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Scott Olsen and Matt Treanor

Scott Olsen implied, or maybe stated emphatically, who he wants behind the plate when he pitches.

For a trial run, everything fell into order for Scott Olsen on Wednesday night.

Having the inside edge to be the Marlins' Opening Day starter, Olsen worked two efficient and scoreless innings in the Grapefruit League opener against the Nationals.

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Olsen worked at a brisk pace, staying in a good rhythm with Matt Treanor. In all, the lefty threw 25 pitches, with 16 for strikes.

"I generally don't like to take time at all between pitches," Olsen said. "And working with Treanor, he knows me very well, and I have a whole lot of confidence in him. Whatever he puts down, I'm going to throw."

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"I like how [Treanor] trusts me and I trust him," Olsen said. "He gets me back on the mound without thinking too much. See a finger and throw a pitch.

"When you can get that kind of trust from your catcher, it keeps the pace up, and it keeps everybody in the game."

As almost all you know, I am a big fan of getting the right catcher with the right pitcher.  I think it makes a difference.

If Treanor only catches one pitcher in the rotation this season, it needs to be Scott Olsen.  Without a doubt when Treanor is behind the plate in an Olsen start he has the ability to keep Scott focused, even when the defense is letting Olsen down.  Which has been a challenge in the past.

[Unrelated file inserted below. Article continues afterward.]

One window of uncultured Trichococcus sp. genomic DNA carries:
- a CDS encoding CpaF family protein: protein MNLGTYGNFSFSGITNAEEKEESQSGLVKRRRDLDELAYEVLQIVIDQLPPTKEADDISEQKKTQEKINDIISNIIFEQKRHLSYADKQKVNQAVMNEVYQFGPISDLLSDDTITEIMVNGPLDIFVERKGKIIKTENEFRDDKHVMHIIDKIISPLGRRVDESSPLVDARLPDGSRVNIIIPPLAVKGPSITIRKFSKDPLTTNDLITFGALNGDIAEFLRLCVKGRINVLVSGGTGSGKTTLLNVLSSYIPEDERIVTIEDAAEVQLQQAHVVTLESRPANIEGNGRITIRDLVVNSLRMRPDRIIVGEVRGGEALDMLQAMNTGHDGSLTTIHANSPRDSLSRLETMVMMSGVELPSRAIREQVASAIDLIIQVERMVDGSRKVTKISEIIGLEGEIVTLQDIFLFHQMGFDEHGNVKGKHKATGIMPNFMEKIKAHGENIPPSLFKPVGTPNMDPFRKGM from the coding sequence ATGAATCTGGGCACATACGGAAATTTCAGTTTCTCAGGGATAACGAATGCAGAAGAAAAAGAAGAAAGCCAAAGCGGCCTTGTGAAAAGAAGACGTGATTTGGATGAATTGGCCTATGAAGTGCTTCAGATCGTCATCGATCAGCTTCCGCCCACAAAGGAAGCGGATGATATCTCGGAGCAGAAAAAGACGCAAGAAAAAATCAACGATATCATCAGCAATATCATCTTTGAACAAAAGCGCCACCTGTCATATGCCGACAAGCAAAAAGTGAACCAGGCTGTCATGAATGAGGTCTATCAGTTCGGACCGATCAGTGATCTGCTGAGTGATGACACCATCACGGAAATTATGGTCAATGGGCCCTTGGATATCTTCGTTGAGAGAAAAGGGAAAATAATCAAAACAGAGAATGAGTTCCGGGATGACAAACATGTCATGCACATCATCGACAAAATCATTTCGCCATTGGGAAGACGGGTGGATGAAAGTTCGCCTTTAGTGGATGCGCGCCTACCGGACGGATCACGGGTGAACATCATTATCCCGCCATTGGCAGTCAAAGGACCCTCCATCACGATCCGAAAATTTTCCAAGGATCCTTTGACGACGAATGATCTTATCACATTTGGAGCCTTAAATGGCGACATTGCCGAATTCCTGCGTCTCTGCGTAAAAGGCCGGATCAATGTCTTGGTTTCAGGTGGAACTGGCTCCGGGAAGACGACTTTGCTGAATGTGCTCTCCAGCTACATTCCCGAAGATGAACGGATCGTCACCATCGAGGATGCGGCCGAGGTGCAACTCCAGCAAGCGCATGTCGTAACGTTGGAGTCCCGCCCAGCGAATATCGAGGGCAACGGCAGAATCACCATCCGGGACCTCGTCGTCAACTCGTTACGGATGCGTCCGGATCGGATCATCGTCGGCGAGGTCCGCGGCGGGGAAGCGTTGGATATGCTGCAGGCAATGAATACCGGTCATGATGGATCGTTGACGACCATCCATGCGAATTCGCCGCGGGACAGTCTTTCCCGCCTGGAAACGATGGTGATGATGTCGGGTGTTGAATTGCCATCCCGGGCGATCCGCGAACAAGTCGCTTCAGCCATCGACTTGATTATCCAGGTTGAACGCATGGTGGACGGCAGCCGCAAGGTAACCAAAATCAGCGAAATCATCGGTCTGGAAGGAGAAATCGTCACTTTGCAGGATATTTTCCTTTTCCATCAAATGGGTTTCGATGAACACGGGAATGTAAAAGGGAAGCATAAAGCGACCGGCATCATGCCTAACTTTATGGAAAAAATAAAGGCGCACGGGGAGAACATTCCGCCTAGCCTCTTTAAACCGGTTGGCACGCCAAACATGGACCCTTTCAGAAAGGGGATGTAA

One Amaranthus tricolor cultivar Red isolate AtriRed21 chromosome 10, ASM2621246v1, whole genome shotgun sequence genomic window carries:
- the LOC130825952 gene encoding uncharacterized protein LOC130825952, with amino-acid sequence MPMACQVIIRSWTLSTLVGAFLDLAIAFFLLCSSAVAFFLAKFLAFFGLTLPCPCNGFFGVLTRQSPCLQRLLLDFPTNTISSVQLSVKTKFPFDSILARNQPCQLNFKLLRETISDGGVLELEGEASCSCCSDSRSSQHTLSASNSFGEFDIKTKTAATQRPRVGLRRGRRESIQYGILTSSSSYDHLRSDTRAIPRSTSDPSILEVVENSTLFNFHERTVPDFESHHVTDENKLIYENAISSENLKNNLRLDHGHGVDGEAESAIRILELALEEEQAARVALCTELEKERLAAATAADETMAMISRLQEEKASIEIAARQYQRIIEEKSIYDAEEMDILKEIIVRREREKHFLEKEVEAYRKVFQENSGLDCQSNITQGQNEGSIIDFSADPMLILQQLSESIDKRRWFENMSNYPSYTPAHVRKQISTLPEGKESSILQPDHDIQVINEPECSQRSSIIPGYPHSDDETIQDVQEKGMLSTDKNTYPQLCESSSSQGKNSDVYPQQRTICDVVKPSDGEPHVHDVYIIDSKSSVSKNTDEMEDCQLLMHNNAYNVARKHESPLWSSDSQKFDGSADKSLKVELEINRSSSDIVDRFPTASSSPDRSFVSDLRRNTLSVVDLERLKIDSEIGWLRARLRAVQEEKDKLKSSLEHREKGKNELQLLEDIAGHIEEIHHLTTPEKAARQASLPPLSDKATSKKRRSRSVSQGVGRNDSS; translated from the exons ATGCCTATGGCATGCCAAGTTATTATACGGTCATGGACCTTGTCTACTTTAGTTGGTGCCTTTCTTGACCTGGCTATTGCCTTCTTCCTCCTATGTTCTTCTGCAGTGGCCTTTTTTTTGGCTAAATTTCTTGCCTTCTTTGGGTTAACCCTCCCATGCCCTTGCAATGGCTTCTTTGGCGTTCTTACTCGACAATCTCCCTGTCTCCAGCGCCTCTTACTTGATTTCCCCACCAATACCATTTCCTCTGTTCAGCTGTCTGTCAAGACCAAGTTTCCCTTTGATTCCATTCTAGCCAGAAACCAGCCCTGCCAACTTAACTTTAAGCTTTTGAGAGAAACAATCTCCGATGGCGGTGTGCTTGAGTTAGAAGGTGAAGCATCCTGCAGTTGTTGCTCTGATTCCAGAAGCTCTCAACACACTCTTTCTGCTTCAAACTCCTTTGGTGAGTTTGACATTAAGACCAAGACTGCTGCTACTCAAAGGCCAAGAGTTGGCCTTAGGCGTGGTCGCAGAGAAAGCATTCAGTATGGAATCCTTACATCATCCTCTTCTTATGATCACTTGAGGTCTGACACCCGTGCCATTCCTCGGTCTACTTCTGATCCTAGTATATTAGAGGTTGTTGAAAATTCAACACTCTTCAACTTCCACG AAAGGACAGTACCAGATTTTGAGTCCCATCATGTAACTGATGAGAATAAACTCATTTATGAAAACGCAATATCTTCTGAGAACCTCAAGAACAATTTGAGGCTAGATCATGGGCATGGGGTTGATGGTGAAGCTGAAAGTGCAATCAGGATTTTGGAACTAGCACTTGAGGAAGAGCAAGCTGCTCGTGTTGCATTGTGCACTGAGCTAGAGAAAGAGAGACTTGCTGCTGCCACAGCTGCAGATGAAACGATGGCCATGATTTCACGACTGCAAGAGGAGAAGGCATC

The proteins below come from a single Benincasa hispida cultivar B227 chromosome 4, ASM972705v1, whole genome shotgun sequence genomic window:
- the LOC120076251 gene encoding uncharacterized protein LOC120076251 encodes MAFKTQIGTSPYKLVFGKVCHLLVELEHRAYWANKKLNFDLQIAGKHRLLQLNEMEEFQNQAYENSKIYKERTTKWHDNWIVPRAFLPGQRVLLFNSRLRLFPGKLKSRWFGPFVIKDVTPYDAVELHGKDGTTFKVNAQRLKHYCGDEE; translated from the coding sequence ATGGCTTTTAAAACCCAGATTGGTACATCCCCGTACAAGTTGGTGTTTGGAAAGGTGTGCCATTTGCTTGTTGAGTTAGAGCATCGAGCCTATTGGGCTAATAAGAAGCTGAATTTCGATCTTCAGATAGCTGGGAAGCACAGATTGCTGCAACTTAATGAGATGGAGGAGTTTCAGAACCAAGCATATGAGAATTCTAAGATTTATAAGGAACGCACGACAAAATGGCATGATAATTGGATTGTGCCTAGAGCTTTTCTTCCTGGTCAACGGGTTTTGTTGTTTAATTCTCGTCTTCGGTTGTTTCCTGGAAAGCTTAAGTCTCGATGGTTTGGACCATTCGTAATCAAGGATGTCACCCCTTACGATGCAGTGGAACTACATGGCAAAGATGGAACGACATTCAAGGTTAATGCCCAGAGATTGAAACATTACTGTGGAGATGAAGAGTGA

Fortunately, Fredi is going with catcher pitcher matchups this season and not days of the week.

Exactly how manager Fredi Gonzalez splits playing time with his catchers this spring remains a work in progress.

Mike Rabelo and Treanor are going to split the job, and Gonzalez said matchups will likely play a big part of who gets the most work.

Treanor caught Olsen on Tuesday, and Rabelo will be behind the plate on Thursday.

While with Detroit last year, Rabelo caught left-hander Andrew Miller. Now that both are with the Marlins, Gonzalez said it isn't automatic the two will work together.

"Maybe we'll figure matchups with the starting pitchers on the other side," Gonzalez said.

From everything I've read, Rabelo is a good defensive catcher.  So the pitchers shouldn't face the same fate as last year when they threw a strike and it was just as likely to end up going to the screen as landing in Olivo's mitt.

But no matter how good Rabelo is, Treanor needs to catch Olsen, if for no other reason than for Olsen's peace of mind.  And possibly our own.